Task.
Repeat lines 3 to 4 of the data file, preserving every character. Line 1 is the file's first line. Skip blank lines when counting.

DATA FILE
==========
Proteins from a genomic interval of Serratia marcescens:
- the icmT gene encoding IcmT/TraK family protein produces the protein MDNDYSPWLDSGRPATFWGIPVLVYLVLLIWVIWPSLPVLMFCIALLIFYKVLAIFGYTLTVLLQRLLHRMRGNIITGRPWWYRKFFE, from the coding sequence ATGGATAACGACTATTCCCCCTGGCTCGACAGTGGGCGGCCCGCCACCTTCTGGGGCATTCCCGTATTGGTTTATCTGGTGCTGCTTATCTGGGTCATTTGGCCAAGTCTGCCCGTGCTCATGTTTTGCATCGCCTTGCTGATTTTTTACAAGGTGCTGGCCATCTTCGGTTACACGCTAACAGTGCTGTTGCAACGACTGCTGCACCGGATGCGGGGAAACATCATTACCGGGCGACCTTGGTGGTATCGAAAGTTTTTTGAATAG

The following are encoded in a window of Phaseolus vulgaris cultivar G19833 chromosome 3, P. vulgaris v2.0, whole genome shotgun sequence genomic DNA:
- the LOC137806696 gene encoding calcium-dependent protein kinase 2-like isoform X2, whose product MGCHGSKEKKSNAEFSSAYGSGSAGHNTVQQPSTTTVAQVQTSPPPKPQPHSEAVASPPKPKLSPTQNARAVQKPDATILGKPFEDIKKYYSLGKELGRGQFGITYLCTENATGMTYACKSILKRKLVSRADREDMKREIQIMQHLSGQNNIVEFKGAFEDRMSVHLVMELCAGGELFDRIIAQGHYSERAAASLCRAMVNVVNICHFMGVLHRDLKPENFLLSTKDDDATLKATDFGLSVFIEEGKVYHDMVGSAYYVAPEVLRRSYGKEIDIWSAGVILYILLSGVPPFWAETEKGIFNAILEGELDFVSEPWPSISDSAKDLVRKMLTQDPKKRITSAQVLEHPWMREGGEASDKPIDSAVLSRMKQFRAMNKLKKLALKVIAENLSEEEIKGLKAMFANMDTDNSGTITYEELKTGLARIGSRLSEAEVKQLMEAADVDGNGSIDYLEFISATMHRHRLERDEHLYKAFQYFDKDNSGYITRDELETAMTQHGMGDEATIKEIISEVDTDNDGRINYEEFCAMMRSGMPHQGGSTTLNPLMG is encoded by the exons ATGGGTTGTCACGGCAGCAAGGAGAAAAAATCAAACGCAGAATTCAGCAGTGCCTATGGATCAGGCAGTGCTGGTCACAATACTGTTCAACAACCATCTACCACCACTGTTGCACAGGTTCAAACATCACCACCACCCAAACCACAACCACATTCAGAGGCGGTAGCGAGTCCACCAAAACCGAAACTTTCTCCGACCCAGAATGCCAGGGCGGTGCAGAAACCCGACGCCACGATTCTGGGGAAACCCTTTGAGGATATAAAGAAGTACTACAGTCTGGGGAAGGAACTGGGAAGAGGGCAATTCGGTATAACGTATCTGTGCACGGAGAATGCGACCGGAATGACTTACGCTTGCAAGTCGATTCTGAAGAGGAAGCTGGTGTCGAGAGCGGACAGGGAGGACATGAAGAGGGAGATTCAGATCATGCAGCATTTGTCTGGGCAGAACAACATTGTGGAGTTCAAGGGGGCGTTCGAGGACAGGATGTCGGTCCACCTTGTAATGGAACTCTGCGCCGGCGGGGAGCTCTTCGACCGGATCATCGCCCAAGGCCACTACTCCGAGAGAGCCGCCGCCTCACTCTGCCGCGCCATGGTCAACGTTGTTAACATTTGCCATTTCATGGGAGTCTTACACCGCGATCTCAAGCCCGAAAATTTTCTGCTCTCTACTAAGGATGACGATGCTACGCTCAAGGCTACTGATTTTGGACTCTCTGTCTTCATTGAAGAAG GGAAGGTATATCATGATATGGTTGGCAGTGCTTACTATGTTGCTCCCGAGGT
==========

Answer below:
The following are encoded in a window of Phaseolus vulgaris cultivar G19833 chromosome 3, P. vulgaris v2.0, whole genome shotgun sequence genomic DNA:
- the LOC137806696 gene encoding calcium-dependent protein kinase 2-like isoform X2, whose product MGCHGSKEKKSNAEFSSAYGSGSAGHNTVQQPSTTTVAQVQTSPPPKPQPHSEAVASPPKPKLSPTQNARAVQKPDATILGKPFEDIKKYYSLGKELGRGQFGITYLCTENATGMTYACKSILKRKLVSRADREDMKREIQIMQHLSGQNNIVEFKGAFEDRMSVHLVMELCAGGELFDRIIAQGHYSERAAASLCRAMVNVVNICHFMGVLHRDLKPENFLLSTKDDDATLKATDFGLSVFIEEGKVYHDMVGSAYYVAPEVLRRSYGKEIDIWSAGVILYILLSGVPPFWAETEKGIFNAILEGELDFVSEPWPSISDSAKDLVRKMLTQDPKKRITSAQVLEHPWMREGGEASDKPIDSAVLSRMKQFRAMNKLKKLALKVIAENLSEEEIKGLKAMFANMDTDNSGTITYEELKTGLARIGSRLSEAEVKQLMEAADVDGNGSIDYLEFISATMHRHRLERDEHLYKAFQYFDKDNSGYITRDELETAMTQHGMGDEATIKEIISEVDTDNDGRINYEEFCAMMRSGMPHQGGSTTLNPLMG is encoded by the exons ATGGGTTGTCACGGCAGCAAGGAGAAAAAATCAAACGCAGAATTCAGCAGTGCCTATGGATCAGGCAGTGCTGGTCACAATACTGTTCAACAACCATCTACCACCACTGTTGCACAGGTTCAAACATCACCACCACCCAAACCACAACCACATTCAGAGGCGGTAGCGAGTCCACCAAAACCGAAACTTTCTCCGACCCAGAATGCCAGGGCGGTGCAGAAACCCGACGCCACGATTCTGGGGAAACCCTTTGAGGATATAAAGAAGTACTACAGTCTGGGGAAGGAACTGGGAAGAGGGCAATTCGGTATAACGTATCTGTGCACGGAGAATGCGACCGGAATGACTTACGCTTGCAAGTCGATTCTGAAGAGGAAGCTGGTGTCGAGAGCGGACAGGGAGGACATGAAGAGGGAGATTCAGATCATGCAGCATTTGTCTGGGCAGAACAACATTGTGGAGTTCAAGGGGGCGTTCGAGGACAGGATGTCGGTCCACCTTGTAATGGAACTCTGCGCCGGCGGGGAGCTCTTCGACCGGATCATCGCCCAAGGCCACTACTCCGAGAGAGCCGCCGCCTCACTCTGCCGCGCCATGGTCAACGTTGTTAACATTTGCCATTTCATGGGAGTCTTACACCGCGATCTCAAGCCCGAAAATTTTCTGCTCTCTACTAAGGATGACGATGCTACGCTCAAGGCTACTGATTTTGGACTCTCTGTCTTCATTGAAGAAG GGAAGGTATATCATGATATGGTTGGCAGTGCTTACTATGTTGCTCCCGAGGT